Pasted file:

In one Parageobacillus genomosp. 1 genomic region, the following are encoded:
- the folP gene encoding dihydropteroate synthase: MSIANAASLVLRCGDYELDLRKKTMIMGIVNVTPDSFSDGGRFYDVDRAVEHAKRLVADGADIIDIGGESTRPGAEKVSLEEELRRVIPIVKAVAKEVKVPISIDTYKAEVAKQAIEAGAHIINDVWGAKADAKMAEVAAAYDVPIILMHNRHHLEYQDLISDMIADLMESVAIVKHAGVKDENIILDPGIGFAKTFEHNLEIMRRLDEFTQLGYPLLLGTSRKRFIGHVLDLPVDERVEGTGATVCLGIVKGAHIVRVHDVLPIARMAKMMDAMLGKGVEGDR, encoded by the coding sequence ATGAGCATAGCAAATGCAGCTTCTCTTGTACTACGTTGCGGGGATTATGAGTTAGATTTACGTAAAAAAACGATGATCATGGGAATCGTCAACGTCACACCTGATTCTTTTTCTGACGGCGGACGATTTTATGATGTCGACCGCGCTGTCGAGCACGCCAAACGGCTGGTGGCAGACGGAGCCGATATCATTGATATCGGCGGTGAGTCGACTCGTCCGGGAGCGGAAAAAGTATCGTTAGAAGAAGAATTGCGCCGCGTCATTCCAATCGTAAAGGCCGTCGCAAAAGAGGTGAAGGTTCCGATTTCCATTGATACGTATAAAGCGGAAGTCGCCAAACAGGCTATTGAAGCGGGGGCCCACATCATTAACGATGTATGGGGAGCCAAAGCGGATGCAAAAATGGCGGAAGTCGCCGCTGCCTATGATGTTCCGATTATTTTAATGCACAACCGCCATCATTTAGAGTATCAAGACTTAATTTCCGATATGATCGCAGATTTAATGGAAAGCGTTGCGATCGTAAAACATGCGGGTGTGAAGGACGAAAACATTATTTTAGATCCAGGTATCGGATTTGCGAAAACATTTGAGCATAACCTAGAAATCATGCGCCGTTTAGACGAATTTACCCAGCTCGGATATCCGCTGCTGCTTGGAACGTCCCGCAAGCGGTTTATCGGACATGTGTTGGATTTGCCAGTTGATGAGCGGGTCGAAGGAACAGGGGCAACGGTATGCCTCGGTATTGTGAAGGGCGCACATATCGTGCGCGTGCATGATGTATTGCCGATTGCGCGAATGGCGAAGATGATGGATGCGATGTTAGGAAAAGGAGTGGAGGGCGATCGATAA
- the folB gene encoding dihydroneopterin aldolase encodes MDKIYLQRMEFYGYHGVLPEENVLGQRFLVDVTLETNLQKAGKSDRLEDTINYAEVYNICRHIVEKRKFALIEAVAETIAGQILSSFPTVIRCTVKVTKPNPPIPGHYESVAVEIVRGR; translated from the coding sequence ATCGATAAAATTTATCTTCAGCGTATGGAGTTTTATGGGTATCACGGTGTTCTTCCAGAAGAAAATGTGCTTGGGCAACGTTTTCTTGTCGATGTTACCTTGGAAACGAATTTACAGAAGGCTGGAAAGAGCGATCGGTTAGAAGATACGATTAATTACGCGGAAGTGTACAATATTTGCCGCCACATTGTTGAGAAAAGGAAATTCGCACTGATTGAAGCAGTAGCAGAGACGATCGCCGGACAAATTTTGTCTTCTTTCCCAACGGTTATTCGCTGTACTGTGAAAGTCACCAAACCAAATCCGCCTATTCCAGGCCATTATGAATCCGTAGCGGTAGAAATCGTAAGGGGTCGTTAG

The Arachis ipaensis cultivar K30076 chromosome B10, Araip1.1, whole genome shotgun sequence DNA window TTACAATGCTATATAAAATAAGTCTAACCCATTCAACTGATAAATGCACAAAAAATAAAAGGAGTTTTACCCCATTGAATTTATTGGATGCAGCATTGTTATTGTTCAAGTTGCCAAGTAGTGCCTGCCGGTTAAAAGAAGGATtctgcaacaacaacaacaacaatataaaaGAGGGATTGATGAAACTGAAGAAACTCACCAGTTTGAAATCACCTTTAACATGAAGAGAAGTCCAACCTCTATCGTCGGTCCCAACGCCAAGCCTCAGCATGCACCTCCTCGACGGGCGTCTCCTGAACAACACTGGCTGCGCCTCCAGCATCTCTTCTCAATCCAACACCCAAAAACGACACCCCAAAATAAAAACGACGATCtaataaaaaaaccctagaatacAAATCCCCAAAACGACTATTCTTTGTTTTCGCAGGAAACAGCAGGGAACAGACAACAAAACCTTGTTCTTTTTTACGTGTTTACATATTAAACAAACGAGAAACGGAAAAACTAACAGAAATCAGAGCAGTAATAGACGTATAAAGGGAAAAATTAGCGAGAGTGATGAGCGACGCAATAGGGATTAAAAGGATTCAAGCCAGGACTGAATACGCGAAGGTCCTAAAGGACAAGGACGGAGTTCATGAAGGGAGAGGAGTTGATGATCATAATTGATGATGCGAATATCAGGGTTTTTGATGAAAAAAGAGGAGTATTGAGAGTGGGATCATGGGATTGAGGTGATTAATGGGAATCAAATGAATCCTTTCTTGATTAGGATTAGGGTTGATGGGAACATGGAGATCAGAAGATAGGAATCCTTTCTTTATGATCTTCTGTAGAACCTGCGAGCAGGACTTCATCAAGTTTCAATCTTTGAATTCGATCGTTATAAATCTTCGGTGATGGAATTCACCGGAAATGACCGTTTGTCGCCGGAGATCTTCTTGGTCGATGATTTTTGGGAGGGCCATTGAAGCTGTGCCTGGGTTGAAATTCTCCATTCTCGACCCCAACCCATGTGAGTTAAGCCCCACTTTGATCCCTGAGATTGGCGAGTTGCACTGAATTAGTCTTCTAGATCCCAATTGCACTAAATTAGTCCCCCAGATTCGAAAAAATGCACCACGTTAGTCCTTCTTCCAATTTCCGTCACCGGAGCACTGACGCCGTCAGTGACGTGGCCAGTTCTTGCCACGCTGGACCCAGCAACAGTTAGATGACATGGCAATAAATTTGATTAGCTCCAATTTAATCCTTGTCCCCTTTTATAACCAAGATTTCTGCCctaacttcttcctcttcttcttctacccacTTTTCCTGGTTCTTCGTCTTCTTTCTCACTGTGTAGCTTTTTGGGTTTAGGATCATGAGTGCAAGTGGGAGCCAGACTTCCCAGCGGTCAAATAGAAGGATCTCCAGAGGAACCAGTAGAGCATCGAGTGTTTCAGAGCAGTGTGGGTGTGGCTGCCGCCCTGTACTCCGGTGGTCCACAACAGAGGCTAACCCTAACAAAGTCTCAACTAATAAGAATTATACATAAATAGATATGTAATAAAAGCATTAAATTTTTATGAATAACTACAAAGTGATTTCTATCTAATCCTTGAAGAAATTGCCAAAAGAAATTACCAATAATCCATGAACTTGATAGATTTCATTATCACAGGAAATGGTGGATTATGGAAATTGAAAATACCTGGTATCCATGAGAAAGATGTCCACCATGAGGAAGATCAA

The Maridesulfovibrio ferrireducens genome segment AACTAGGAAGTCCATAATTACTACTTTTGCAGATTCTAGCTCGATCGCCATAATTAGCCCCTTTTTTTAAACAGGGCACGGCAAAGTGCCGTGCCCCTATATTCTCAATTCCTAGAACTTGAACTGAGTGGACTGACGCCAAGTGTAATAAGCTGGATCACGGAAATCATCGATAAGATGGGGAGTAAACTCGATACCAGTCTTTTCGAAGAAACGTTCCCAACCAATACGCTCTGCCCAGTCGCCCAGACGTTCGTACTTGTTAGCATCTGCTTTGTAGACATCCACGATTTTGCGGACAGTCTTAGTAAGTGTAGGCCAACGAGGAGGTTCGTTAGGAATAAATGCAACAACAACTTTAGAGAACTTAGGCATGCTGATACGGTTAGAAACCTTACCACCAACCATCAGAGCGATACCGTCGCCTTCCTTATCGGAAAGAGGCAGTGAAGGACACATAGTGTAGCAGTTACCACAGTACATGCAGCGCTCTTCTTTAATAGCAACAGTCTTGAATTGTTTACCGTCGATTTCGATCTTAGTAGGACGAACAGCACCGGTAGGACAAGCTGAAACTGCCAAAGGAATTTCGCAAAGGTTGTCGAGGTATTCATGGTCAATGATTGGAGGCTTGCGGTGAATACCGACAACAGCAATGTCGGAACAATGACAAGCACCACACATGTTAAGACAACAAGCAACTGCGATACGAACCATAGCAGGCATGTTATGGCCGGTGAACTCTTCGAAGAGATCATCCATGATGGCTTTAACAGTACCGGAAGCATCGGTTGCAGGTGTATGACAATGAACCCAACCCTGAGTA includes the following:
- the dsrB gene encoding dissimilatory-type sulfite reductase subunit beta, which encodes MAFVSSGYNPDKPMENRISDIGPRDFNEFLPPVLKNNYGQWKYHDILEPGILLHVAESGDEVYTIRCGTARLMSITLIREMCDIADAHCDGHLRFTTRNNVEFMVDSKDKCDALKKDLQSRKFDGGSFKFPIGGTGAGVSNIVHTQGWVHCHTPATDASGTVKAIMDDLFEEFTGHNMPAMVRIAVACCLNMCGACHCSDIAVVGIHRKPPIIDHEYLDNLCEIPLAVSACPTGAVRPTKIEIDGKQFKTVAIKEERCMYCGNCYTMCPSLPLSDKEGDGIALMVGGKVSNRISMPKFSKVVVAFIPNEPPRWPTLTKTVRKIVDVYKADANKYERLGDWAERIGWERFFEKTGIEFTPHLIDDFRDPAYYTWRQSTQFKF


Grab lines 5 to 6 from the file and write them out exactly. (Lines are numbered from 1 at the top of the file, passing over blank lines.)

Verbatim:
The Maridesulfovibrio ferrireducens genome segment AACTAGGAAGTCCATAATTACTACTTTTGCAGATTCTAGCTCGATCGCCATAATTAGCCCCTTTTTTTAAACAGGGCACGGCAAAGTGCCGTGCCCCTATATTCTCAATTCCTAGAACTTGAACTGAGTGGACTGACGCCAAGTGTAATAAGCTGGATCACGGAAATCATCGATAAGATGGGGAGTAAACTCGATACCAGTCTTTTCGAAGAAACGTTCCCAACCAATACGCTCTGCCCAGTCGCCCAGACGTTCGTACTTGTTAGCATCTGCTTTGTAGACATCCACGATTTTGCGGACAGTCTTAGTAAGTGTAGGCCAACGAGGAGGTTCGTTAGGAATAAATGCAACAACAACTTTAGAGAACTTAGGCATGCTGATACGGTTAGAAACCTTACCACCAACCATCAGAGCGATACCGTCGCCTTCCTTATCGGAAAGAGGCAGTGAAGGACACATAGTGTAGCAGTTACCACAGTACATGCAGCGCTCTTCTTTAATAGCAACAGTCTTGAATTGTTTACCGTCGATTTCGATCTTAGTAGGACGAACAGCACCGGTAGGACAAGCTGAAACTGCCAAAGGAATTTCGCAAAGGTTGTCGAGGTATTCATGGTCAATGATTGGAGGCTTGCGGTGAATACCGACAACAGCAATGTCGGAACAATGACAAGCACCACACATGTTAAGACAACAAGCAACTGCGATACGAACCATAGCAGGCATGTTATGGCCGGTGAACTCTTCGAAGAGATCATCCATGATGGCTTTAACAGTACCGGAAGCATCGGTTGCAGGTGTATGACAATGAACCCAACCCTGAGTA includes the following:
- the dsrB gene encoding dissimilatory-type sulfite reductase subunit beta, which encodes MAFVSSGYNPDKPMENRISDIGPRDFNEFLPPVLKNNYGQWKYHDILEPGILLHVAESGDEVYTIRCGTARLMSITLIREMCDIADAHCDGHLRFTTRNNVEFMVDSKDKCDALKKDLQSRKFDGGSFKFPIGGTGAGVSNIVHTQGWVHCHTPATDASGTVKAIMDDLFEEFTGHNMPAMVRIAVACCLNMCGACHCSDIAVVGIHRKPPIIDHEYLDNLCEIPLAVSACPTGAVRPTKIEIDGKQFKTVAIKEERCMYCGNCYTMCPSLPLSDKEGDGIALMVGGKVSNRISMPKFSKVVVAFIPNEPPRWPTLTKTVRKIVDVYKADANKYERLGDWAERIGWERFFEKTGIEFTPHLIDDFRDPAYYTWRQSTQFKF